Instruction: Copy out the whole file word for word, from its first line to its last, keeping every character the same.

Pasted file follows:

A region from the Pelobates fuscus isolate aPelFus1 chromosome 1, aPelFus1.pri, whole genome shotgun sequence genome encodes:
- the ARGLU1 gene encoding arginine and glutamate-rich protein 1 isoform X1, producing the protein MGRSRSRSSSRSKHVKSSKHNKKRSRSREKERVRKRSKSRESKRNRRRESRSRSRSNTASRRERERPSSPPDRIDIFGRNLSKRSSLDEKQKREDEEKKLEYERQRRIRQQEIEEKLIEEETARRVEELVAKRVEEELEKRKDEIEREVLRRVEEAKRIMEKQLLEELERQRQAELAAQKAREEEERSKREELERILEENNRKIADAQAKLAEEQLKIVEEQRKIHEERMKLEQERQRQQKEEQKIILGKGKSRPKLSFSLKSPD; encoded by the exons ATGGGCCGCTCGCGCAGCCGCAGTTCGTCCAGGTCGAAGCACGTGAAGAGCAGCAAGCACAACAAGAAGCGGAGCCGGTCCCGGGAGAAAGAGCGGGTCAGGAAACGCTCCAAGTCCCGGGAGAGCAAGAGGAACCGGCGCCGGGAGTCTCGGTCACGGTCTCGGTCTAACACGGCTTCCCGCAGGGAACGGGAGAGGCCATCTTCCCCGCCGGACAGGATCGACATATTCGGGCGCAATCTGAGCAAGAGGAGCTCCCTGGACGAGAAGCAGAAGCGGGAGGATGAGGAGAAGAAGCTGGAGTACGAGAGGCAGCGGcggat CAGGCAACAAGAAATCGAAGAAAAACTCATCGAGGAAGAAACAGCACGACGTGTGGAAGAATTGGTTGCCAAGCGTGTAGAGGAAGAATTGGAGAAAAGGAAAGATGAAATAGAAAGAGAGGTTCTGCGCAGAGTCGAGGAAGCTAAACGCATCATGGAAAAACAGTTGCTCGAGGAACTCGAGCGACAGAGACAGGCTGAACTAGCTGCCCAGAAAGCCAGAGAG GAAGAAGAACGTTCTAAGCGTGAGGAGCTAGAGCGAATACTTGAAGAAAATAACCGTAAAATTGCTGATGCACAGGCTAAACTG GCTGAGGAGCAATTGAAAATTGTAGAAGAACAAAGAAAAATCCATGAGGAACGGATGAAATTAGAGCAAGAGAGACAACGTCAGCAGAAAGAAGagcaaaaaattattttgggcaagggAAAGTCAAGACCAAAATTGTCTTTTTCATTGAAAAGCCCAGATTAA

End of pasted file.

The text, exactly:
A region from the Pelobates fuscus isolate aPelFus1 chromosome 1, aPelFus1.pri, whole genome shotgun sequence genome encodes:
- the ARGLU1 gene encoding arginine and glutamate-rich protein 1 isoform X1, producing the protein MGRSRSRSSSRSKHVKSSKHNKKRSRSREKERVRKRSKSRESKRNRRRESRSRSRSNTASRRERERPSSPPDRIDIFGRNLSKRSSLDEKQKREDEEKKLEYERQRRIRQQEIEEKLIEEETARRVEELVAKRVEEELEKRKDEIEREVLRRVEEAKRIMEKQLLEELERQRQAELAAQKAREEEERSKREELERILEENNRKIADAQAKLAEEQLKIVEEQRKIHEERMKLEQERQRQQKEEQKIILGKGKSRPKLSFSLKSPD; encoded by the exons ATGGGCCGCTCGCGCAGCCGCAGTTCGTCCAGGTCGAAGCACGTGAAGAGCAGCAAGCACAACAAGAAGCGGAGCCGGTCCCGGGAGAAAGAGCGGGTCAGGAAACGCTCCAAGTCCCGGGAGAGCAAGAGGAACCGGCGCCGGGAGTCTCGGTCACGGTCTCGGTCTAACACGGCTTCCCGCAGGGAACGGGAGAGGCCATCTTCCCCGCCGGACAGGATCGACATATTCGGGCGCAATCTGAGCAAGAGGAGCTCCCTGGACGAGAAGCAGAAGCGGGAGGATGAGGAGAAGAAGCTGGAGTACGAGAGGCAGCGGcggat CAGGCAACAAGAAATCGAAGAAAAACTCATCGAGGAAGAAACAGCACGACGTGTGGAAGAATTGGTTGCCAAGCGTGTAGAGGAAGAATTGGAGAAAAGGAAAGATGAAATAGAAAGAGAGGTTCTGCGCAGAGTCGAGGAAGCTAAACGCATCATGGAAAAACAGTTGCTCGAGGAACTCGAGCGACAGAGACAGGCTGAACTAGCTGCCCAGAAAGCCAGAGAG GAAGAAGAACGTTCTAAGCGTGAGGAGCTAGAGCGAATACTTGAAGAAAATAACCGTAAAATTGCTGATGCACAGGCTAAACTG GCTGAGGAGCAATTGAAAATTGTAGAAGAACAAAGAAAAATCCATGAGGAACGGATGAAATTAGAGCAAGAGAGACAACGTCAGCAGAAAGAAGagcaaaaaattattttgggcaagggAAAGTCAAGACCAAAATTGTCTTTTTCATTGAAAAGCCCAGATTAA